WITHANIA: A USEFUL ADJUNCT WITH ANTIPSYCHOTIC MEDICATIONS

Antipsychotic drugs are strong medicines, and while they can successfully alleviate symptoms of psychosis and prevent relapse of schizophrenia and related conditions, like all drugs they are not without side effects.

There are two types of antipsychotics, older generation ones such as chlorpromazine or haloperidol developed in the 1960s, and so called ‘atypical’ antipsychotics such as olanzapine, clozapine and quetiapine developed in the 1990s, with a different side effect profile. While atypical newer generation antipsychotics are less likely than older generation ones to produce the extrapyramidal or Parkinson’s disease-like side effects, they can cause weight gain and precipitate or worsen metabolic syndrome or diabetes, and both types increase the risk of sudden cardiac death. Over-use and mis-use of antipsychotics is also of growing concern in the elderly(1).

Despite these risks, in a world in which the incidence and predominance of mental health conditions is rising, prescribing rates for antipsychotic drugs are increasing. Nearly seven million Americans take antipsychotic medications, and a recent study revealed a 49% rise in the use of anti-psychotic drugs by New Zealanders between 2008 and 2015. New Zealanders are now 60% more likely to be prescribed such drugs than Australians, with one in 36 New Zealand adults, or 2.81% of the population, being prescribed antipsychotic medication in 2015(2).

This recent New Zealand study also suggests that in a significant and probably increasing number of cases, these strong prescription-only drugs are being used to help with stress and associated sleep problems, rather than for their primary indication for conditions such as schizophrenia and bipolar disorders. Such ‘off label’ uses for prescription-only antipsychotics such as olanzapine, is something that has landed pharmaceutical companies in court in the U.S., in a number of prominent cases.

Herbal medicine offers an array of potential treatments for insomnia and stress-related conditions(3). One of the most suitable of these is Withania somnifera (Withania), known as Ashwagandha in India. The roots of Withania have a subtle but powerful nervous system and adrenal tonic action which insulates the nervous system from stress, enabling it to be better prepared to respond appropriately to the ‘fight or flight’ response. Many studies now support its applications for stress-associated anxiety conditions, including several human clinical trials(3).

Another possible application for Withania became apparent recently, through an American clinical trial where it was used as an adjunctive treatment alongside antipsychotic drug treatment in patients with schizophrenia(4). A total of 66 patients who had recently experienced an exacerbation of their schizophrenia symptoms, were given Withania or placebo alongside their usual antipsychotic drug medications, for a 12 week period. Outcomes were change from baseline to end of treatment on the “Positive and Negative Syndrome Scale” (PANSS), which measures total, positive, negative, and general symptoms of schizophrenia, and indices of stress and inflammation.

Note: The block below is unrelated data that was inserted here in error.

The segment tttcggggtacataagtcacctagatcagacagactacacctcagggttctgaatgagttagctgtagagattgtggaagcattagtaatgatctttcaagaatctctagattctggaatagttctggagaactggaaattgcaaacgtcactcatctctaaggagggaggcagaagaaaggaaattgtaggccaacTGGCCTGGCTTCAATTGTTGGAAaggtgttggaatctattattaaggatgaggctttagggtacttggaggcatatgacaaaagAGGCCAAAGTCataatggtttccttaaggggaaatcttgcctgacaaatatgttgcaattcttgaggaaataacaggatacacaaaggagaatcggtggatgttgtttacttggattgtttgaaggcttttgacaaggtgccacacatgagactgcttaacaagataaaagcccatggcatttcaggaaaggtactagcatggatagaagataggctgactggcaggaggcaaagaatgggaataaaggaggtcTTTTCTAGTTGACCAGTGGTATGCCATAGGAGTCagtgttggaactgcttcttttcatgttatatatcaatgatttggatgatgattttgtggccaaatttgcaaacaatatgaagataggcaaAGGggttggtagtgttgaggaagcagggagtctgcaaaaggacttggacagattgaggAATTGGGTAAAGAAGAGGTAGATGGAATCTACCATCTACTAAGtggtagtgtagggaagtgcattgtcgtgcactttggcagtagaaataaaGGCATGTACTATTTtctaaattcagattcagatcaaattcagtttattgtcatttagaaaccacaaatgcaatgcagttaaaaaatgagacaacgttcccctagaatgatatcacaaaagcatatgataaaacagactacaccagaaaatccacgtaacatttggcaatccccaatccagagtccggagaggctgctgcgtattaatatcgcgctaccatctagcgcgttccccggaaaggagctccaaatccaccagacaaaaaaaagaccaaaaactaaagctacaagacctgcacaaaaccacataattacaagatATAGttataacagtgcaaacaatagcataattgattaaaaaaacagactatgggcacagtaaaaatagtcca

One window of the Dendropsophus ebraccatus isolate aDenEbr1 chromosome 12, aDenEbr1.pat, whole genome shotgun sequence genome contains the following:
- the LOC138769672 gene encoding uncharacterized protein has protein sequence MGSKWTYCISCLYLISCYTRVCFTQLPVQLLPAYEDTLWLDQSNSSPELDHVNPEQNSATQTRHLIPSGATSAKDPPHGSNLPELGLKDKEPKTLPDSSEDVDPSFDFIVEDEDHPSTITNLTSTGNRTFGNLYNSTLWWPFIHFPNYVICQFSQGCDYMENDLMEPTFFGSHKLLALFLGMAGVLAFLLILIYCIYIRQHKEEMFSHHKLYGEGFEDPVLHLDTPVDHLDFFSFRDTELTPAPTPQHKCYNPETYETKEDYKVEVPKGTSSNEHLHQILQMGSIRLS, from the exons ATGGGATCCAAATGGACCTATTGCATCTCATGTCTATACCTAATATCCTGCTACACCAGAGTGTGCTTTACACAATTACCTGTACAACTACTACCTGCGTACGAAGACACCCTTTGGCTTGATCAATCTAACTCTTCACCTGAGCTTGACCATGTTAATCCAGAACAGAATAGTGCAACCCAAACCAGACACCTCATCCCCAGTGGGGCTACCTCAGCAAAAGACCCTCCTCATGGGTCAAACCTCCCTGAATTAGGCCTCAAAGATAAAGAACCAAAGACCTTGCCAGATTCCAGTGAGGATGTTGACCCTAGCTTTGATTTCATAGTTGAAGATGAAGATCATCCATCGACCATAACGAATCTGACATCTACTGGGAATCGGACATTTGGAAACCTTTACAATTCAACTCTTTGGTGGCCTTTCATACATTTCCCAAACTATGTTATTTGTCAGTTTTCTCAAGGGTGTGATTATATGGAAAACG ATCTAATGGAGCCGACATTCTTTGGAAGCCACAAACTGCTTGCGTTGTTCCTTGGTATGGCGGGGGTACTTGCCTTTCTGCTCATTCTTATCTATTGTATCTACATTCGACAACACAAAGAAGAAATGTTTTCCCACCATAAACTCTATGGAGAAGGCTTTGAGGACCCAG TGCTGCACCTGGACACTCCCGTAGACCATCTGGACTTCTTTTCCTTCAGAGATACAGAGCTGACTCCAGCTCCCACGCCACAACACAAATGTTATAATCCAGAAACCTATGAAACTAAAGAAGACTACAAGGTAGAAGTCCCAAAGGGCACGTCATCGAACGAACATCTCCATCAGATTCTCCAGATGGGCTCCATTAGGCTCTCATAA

Patients given Withania were significantly more likely to achieve at least 20% improvements in PANSS negative, general, and total symptom scores, but not positive symptom scores, compared to those assigned to placebo. They also showed a significant improvement in stress scores compared to placebo. Additionally, only two of the Withania-treated subjects required an increase in their antipsychotic drug dosage, whereas nine of the placebo-assigned subjects either had their antipsychotic drug dosage increased or had a second antipsychotic drug added. These improvements were first noted at 4 weeks, and continued through the 12-week study period.

This is not the first time that Withania has been shown to be useful when taken alongside antipsychotic drugs. A one month clinical trial involving 30 schizophrenia patients with metabolic syndrome who had taken second generation antipsychotics for more than 6 months, found that adding Withania to their normal antipsychotic medication reduced serum triglycerides and fasting blood glucose, thus improving these metabolic syndrome symptoms(5).

Apart from Withania, clinical trials have shown appropriate doses of other high quality herbal medicines to benefit patients receiving antipsychotic drugs. Ginkgo was found to both increase the response rate to haloperidol when taken alongside it for 12 weeks(6), and to reduce the incidence of extrapyramidal side effects(7, 8). Similar effects have also been reported using Ginkgo alongside olanzapine(9).

Another U.S. study has shown American Ginseng (Panax quinquefolium) to have positive effects on memory function in individuals with schizophrenia, and to reduce the occurrence of extrapyramidal symptoms in patients on antipsychotic medications(10).

While underlying reasons for the high and increasing level of antipsychotic drug use in New Zealand and other countries should be further examined and addressed, clinical trials suggest that adjunctive herbal medicines such as Withania, Ginkgo and American ginseng, can play a role to help reduce some of the adverse events, and improve their response rates. Larger and longer term trials, are warranted.

References:
1. Bjerre LE; Canadian Fam Physician 2018; 64(1):17-27
2. Wilkinson S, Mulder RT. NZ Med J 2018 Aug 17; 131(1480):61-67.
3. Rasmussen PL, Feb 2017; Why Herbs should be the first choice of treatment for acute    anxiety. http://www.herbblurb.com
4. Chengappa KNR et al, J Clin Psychiatry 2018 Jul 10;79(5).
5. Agnihotri AP et al, Indian J Pharmacol 2013; Jul-Aug;45(4):417-8
6. Zhang XY et al, Psychopharmacology 2006; 188(1):12-17.
7. Zhang XY et al, J Clin Psychiatry 2001; 62(11):878-883.
8. Chen X et al, Psychiatry Res 2015; 228(1):121-127.
9. Atmaca M et al, Psychiatry Clin Neurosci 2005; 59(6):652- 656.
10. Chen EY et al, Phytother Res. 2012 Aug;26(8):1166-72

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Herbs and Cancer

A diagnosis of cancer is a highly stressful experience and increasingly, a common reason for people to consult a medical herbalist. With ongoing environmental exposures to carcinogenic agents, genetic predispositions and aging populations, this is likely to continue in coming decades.